First episode picks up where we left of in the previous season finale, with Sam Tarly stranded in the middle of beyond the wall, minutes after the army of White Walkers (series rendition for the icy creatures that lurk beyond the Wall that Martin calls The Others in the book) and Whites (the undead corpses they’ve woken up) have passed by him, letting him live, for the reasons unknown. In the words of Stannis Baratheon – not only the self-proclaimed king of the Westeros but also according to Melissandre, the sorceress that accompanies him, the Azor Ahai in flesh – White Walkers are: “Demons made of snow and ice and cold…The ancient enemy. The only enemy that matters”. Next, we see something that never happened in the book – Sam is saved by the Ghost (Jon Snow’s direwolf) and his brothers of The Night Watch. In the book Ghost is still with Jon and Sam is the one who killed the White…with the Dragonglass (Obsidian, the only weapon that can kill a White Walker on the spot) found by Ghost and Jon Snow who left it on the Fist of First Men, for Sam to find it. Will Dragonglass be of some importance for the story in the future is left for us to see. Either way I have a complete trust in the showrunners, who have already proven themselves willing to diverge from the book and able to steer that ship. I would dare to say this divergence is a necessity, considering how big the story is, and how hard it is to scale it down to 10 episodes a year. With this being said I would also like to point out how Sam is not the only divergence. For example Bronn is an incidental character in the novels that really shines on the show, and for good reason. Rose doesn’t even exist and Margaery Tyrell’s nice little moment at the orphanage actually never happened. In the book she serves as a mere storytelling device so that Cercei Lannister can be threatened by her beauty, youth and well some other things I am not at liberty to discuss at the point being. Now image the series without Bronn. It sucks, doesn’t it?!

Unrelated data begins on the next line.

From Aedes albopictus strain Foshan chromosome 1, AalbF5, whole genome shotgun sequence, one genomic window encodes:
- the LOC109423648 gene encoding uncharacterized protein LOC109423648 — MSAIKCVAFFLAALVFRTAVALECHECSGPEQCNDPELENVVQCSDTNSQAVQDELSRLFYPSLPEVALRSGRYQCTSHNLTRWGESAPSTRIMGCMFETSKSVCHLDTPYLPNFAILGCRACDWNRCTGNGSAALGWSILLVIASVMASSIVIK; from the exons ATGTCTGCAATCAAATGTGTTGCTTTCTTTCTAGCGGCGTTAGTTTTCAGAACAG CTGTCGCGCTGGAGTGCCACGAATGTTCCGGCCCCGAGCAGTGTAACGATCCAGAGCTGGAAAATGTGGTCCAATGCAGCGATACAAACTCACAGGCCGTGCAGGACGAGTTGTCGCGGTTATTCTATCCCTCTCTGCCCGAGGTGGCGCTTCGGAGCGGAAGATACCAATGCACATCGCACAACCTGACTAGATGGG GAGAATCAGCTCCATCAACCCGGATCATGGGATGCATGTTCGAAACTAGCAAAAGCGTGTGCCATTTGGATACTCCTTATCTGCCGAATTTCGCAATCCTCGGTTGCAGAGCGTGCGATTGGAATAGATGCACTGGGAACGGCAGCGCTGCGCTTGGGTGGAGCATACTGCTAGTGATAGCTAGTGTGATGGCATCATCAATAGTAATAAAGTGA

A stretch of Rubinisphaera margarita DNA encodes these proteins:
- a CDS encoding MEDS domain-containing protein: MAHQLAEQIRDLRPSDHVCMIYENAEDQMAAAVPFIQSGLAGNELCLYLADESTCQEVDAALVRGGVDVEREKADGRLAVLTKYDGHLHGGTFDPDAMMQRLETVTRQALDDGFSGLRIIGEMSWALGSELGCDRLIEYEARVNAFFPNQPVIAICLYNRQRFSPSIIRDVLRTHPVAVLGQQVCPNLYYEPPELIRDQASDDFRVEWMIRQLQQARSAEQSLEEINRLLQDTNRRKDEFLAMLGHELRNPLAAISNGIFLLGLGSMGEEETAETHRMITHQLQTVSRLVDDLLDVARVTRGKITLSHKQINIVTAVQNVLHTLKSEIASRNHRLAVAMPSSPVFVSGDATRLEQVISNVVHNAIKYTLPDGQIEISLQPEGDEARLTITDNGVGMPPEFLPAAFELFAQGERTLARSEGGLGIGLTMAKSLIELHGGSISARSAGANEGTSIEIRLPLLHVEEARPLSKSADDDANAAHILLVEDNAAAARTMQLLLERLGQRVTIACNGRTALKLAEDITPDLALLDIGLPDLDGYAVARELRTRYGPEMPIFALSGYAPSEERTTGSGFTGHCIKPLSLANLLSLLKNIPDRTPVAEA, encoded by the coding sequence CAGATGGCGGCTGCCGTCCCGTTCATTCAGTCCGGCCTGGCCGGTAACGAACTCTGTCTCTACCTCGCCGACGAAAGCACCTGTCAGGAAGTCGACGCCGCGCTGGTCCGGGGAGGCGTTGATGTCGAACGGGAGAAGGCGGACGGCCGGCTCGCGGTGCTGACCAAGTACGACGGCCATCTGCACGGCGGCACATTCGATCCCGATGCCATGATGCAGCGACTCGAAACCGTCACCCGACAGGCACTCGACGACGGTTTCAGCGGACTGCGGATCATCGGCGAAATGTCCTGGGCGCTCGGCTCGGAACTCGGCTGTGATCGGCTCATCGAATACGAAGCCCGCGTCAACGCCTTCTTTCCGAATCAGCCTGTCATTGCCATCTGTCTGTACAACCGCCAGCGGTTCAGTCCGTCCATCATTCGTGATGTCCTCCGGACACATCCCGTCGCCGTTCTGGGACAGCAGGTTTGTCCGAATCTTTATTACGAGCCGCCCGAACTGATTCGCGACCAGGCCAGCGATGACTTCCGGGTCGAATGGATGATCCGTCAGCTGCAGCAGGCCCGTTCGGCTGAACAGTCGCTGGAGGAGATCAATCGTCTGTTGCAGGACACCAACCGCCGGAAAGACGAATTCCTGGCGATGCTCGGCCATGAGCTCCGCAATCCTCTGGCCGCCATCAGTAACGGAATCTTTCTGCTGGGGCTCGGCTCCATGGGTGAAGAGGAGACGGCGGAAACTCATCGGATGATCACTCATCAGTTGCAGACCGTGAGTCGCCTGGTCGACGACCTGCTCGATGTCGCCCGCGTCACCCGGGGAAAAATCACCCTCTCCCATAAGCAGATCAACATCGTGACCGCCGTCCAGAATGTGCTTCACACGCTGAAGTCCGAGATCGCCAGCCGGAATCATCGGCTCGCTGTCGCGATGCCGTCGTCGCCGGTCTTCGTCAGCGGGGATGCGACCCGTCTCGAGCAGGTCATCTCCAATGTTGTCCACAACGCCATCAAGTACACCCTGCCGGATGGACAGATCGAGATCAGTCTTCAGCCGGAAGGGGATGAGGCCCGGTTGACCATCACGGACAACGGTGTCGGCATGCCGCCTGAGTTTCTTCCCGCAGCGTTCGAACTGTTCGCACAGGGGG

The biggest encouragement of Valar Dohaeris happened in the form of Daenerys Targaryen who finally managed to pull herself up on her feet again. After the entire second season of hanging around in Qarth, loosing her dragons and whining about it, seeing her proactive was such a refreshment. However, the most exciting part of her storyline is paradoxically not her but the people that surround her, most notably the superb army of eunuchs who kill slave babies and strangle their dogs to prove themselves worthy of being called the Unsullied. Not to mention Ser Barristan Selmy! For those of you who do not remember who Barristan Selmy is, here are some reminders.
Ser Barristan Selmy was the member of the Kingsguard during the reign of Aerys II (The Mad King, Daenerys Targaryen’s father). He was in love with Ashara Dayne (one of the alleged mothers of Jon Snow), sister of Ser Arthur Dayne (the best friend of prince Rhaegar Targaeryen) who was killed at the Tower of Joy, together with Gerold Hightower (the Lord Commander of Aerys’s Kingsguard) by Eddard Stark and Howland Reed (father of Jojen and Meera Reed). During the Battle of Trident (where Robert Baratheon killed prince Rhaegar for abducting Lyanna Stark, Eddard Stark’s sister who died in his arms at the Tower of Joy) Ser Barristan Selmy was badly hurt. However, Robert Baratheon decided not only to allow the maester to tend his wounds but also to pardon him and consequently let him continue his service. Eventually he became the Lord Commander of king Robert ‘s Kingsguard. All these events happened before the events in the book and are told via flashbacks or character dialogues. As for Ser Barristan Selmy in the series, he only appeared in the first season – the last time we saw him he left the King’s Landing and Kingsguard furious and deeply insulted by the new king, Joffrey Baratheon, who offered him a retirement, something that is simply not done to a knight of the Kingsguard (being in Kingsguard or Night Watch is like being married – till death do you part minus the women part).